Connecticut Asking Amazon to Disclose Third-Party Sales

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By John Herzfeld

Connecticut has asked Amazon.com Inc. to disclose information on sales facilitated through its marketplace platform, state Revenue Services Commissioner Kevin B. Sullivan told Bloomberg BNA.

The data would help the state collect sales tax from small online vendors hosted by Amazon—and aid in closing a $75 million annual gap created by remote sales, Sullivan said April 26 on the sidelines of an annual Ernst & Young LLP tax conference in New York.

Sullivan expressed confidence that Amazon would comply with the request.

“It’s pretty clear that they’re required to disclose the information,” he said, pointing to a Connecticut statute taxing sales within or into the state.

The e-retail giant has been remitting tax to the state on its own direct sales for four years, but that agreement didn’t cover the company’s hosted vendors.

Amazon didn’t immediately respond to a request for comment.

New York Plan Shelved

Meanwhile, New York and other states will continue to mull marketplace provide legislation.

New York lawmakers considered a proposal this legislative session to have large marketplace providers collect and remit sales tax for their small vendors, but the measure didn’t get legislative approval in the state budget approved earlier in April. However, officials will try again during next year’s budget cycle, Nonie Manion, acting commissioner of the state Department of Taxation and Finance, in a panel discussion at the EY conference.

A New York audit showed varying levels of compliance with a requirement for vendors to register with the state, she told Bloomberg BNA after the session. Some vendors are registered and paying sales tax, some registered and aren’t paying, and others aren’t registered and aren’t paying, she said.

“Collecting the tax from the marketplace providers would be more efficient and business-friendly,” she said.

Online marketplace tax proposals are still pending in Texas, Washington and Minnesota, among others, in what some are labeling the next frontier for online sales taxation.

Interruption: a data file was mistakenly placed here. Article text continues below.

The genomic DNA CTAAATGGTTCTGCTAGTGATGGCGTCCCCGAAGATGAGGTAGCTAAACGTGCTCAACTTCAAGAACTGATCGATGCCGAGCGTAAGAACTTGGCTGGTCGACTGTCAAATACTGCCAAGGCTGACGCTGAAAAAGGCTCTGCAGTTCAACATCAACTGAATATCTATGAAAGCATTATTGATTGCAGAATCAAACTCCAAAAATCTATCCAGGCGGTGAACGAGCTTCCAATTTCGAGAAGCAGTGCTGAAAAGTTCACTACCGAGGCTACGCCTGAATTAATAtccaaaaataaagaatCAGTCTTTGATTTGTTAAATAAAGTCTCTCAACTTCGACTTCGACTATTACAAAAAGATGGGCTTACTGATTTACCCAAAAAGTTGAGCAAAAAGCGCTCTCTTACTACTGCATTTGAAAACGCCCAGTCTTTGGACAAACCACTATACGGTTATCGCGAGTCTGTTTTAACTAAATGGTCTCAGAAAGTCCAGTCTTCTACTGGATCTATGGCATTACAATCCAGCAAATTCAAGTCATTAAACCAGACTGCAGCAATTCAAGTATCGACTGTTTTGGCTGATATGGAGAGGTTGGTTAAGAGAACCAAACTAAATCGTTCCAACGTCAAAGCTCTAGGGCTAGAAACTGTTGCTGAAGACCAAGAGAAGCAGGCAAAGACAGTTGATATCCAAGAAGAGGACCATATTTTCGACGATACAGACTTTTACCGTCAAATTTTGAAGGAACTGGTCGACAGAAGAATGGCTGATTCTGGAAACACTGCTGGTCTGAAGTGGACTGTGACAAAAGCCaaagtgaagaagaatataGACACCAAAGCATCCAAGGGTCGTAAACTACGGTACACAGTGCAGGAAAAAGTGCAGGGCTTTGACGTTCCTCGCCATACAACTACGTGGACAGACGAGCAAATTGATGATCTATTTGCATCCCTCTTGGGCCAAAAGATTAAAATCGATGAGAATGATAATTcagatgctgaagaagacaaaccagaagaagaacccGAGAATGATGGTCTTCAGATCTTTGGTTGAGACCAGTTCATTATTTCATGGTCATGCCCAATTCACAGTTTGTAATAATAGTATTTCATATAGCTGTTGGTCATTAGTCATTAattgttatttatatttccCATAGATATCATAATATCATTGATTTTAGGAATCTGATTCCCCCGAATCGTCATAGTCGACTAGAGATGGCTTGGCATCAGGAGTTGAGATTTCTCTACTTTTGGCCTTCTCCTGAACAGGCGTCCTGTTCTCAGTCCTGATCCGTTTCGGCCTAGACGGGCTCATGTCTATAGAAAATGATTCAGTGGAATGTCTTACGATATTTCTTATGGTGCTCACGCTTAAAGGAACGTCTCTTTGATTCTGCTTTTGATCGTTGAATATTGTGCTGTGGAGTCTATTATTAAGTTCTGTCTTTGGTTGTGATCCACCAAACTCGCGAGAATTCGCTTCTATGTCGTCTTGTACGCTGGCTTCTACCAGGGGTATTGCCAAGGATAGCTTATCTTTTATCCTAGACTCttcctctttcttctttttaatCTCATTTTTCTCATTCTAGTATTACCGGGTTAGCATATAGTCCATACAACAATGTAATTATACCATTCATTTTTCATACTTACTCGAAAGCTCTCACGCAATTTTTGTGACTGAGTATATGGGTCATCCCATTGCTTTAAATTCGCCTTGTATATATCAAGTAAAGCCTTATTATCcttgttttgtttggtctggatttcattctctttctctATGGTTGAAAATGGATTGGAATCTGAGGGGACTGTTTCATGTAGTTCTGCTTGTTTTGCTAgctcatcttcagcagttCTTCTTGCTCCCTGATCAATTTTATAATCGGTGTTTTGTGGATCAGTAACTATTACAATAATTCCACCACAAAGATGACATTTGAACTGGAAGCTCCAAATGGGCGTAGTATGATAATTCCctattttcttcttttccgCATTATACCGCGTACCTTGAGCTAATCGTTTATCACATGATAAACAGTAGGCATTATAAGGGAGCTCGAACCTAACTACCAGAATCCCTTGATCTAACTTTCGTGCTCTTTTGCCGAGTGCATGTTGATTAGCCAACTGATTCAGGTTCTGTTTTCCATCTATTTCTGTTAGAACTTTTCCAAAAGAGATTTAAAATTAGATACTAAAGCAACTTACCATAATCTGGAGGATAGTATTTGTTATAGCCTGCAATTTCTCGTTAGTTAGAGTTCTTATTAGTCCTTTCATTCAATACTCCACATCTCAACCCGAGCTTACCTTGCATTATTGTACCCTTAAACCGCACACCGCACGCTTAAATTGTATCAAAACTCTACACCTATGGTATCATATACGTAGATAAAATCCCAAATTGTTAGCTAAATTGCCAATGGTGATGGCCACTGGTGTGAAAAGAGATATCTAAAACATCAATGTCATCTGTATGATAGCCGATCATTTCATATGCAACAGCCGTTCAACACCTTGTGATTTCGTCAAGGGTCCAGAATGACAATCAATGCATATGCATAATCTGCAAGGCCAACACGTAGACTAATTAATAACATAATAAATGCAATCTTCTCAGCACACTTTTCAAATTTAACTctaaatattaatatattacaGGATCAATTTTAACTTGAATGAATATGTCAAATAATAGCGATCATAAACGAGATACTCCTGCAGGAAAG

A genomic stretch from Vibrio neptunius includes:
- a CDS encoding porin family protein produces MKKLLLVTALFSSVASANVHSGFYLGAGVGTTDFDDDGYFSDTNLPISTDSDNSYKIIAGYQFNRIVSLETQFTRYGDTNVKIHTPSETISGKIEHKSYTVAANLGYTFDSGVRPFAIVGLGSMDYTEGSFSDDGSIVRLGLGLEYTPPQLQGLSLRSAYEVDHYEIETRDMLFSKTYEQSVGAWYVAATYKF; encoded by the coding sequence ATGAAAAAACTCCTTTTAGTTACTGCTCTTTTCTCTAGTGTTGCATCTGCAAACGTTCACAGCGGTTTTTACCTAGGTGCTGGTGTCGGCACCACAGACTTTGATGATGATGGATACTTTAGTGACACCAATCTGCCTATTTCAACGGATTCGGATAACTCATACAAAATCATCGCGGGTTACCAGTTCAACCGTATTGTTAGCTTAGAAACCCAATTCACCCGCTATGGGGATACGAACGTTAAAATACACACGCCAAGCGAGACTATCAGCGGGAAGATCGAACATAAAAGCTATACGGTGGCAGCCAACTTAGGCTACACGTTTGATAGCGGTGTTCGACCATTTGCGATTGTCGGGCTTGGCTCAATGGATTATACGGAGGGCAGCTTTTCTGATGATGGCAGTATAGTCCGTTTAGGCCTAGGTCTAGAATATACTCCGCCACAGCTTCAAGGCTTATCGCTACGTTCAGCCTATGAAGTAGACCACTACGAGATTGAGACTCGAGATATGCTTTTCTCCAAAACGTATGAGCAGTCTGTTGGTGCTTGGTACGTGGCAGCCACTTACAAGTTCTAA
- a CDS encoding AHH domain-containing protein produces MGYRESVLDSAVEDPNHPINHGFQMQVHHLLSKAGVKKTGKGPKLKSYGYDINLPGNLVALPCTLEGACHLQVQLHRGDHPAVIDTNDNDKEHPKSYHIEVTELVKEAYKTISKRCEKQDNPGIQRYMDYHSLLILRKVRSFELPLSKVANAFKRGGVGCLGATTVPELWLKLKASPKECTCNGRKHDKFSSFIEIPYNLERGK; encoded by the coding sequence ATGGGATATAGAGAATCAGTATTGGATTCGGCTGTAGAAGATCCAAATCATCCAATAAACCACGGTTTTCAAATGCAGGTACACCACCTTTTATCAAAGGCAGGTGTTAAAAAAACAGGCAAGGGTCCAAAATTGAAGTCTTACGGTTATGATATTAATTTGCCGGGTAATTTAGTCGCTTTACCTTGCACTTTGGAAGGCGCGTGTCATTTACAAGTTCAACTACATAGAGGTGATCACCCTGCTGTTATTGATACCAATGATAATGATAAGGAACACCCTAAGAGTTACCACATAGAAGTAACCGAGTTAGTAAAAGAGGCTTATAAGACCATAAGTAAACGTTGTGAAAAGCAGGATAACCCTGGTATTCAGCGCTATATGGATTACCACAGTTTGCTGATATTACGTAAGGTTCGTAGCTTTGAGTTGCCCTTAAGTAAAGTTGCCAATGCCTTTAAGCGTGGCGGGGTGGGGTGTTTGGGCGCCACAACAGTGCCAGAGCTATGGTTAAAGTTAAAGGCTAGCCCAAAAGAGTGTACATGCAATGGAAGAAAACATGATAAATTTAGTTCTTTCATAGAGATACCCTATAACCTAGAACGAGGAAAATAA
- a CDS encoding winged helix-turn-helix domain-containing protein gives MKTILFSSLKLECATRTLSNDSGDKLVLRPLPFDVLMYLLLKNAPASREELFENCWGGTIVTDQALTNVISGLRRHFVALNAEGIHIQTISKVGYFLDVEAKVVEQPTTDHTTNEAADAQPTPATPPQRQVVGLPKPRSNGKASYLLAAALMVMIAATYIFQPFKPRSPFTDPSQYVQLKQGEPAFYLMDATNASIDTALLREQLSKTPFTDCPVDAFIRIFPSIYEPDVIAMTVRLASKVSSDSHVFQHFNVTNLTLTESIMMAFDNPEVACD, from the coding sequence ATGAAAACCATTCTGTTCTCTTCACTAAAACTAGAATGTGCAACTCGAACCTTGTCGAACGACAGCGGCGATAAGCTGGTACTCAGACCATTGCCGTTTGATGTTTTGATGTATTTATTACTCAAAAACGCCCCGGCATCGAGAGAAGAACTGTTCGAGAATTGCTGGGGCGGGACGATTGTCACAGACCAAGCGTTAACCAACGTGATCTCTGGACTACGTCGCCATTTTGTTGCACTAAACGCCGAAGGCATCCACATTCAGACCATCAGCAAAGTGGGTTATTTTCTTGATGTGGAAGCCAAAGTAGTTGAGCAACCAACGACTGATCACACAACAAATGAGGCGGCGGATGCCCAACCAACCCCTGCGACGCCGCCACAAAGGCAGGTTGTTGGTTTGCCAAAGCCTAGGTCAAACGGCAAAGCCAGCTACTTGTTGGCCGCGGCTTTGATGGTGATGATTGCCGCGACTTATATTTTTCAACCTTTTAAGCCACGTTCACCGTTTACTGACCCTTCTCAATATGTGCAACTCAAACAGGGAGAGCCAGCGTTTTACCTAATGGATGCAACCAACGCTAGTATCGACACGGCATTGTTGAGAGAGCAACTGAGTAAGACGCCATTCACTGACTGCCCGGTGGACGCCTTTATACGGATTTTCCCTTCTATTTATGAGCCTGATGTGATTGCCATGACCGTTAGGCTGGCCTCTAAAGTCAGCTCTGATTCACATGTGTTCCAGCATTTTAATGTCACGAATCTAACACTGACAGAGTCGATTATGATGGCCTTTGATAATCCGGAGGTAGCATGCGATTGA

‘Quill’ Relevance Waning?

Sullivan said that by the time the U.S. Supreme Court gets around to reviewing states’ taxing authority over out-of-state sellers as established in Quill Corp. v. North Dakota, 504 U.S. 298 (1992), “it will be irrelevant” as states proceed with changes in their practices.

The often-maligned 25-year-old decision prohibits states from imposing sales and use tax collection obligations on vendors without an in-state physical presence.

Connecticut has been putting out notices to entities with in-state sales to collect and remit sales tax, including marketplace providers and their hosted vendors, Sullivan said.

The state is also seeking stronger powers to deal with sales tax delinquency, which has created a $200 million collection gap, including online sales, Sullivan said. One proposal would allow the state to deny permit renewals for noncompliance after two years, rather than the current five, he said.

Spending Constraints

Both state tax officials said budget constraints forced their agencies to seek greater efficiency.

New York is working to leverage technology and use temporary employees to comply with a state spending cap, Manion said. “It gets to the point where the cuts are hitting bone.”

Audits are moving faster, more timely and covering less ground, with fewer open issues as a result of voluntary compliance programs and more use of penalties to prod compliance, Manion said. New York is working to address a backlog in its voluntary compliance program.

The state collected 40 percent to 50 percent of corporate tax on audit, prior to changes in the state business tax in a 2015 legislative overhaul, Manion said, adding that “we hope that, with reform, we’ll get more pre-audit.”

‘Dismal’ Budget Outlook

Sullivan said Connecticut’s “dismal” budget outlook has worsened with a dramatic drop in hedge fund profits over the last two years as investors have grown more conservative.

Also, he said, uncertainty about federal tax changes has undoubtedly cut into taxable investment income. “Why realize any income now, if you don’t know what the tax will be in six months?”

Sullivan criticized a state House of Representatives proposal to add a 19 percent tax surcharge on hedge fund income, saying that “slaps across the face don’t do a lot of good” in retaining high-income taxpayers. The top 20 percent of taxpayers in income “drive a significant portion” of Connecticut’s revenue, he said.

The state’s tax agency headcount is down to 550, from 1,000 personnel 10 years ago and 1,500 before that, Sullivan said. “We were learning how to do more with less,” he said. “Now we’re looking to do less with less.”

To contact the reporter on this story: John Herzfeld in New York at jherzfeld@bna.com

To contact the editor responsible for this story: Ryan C. Tuck at rtuck@bna.com

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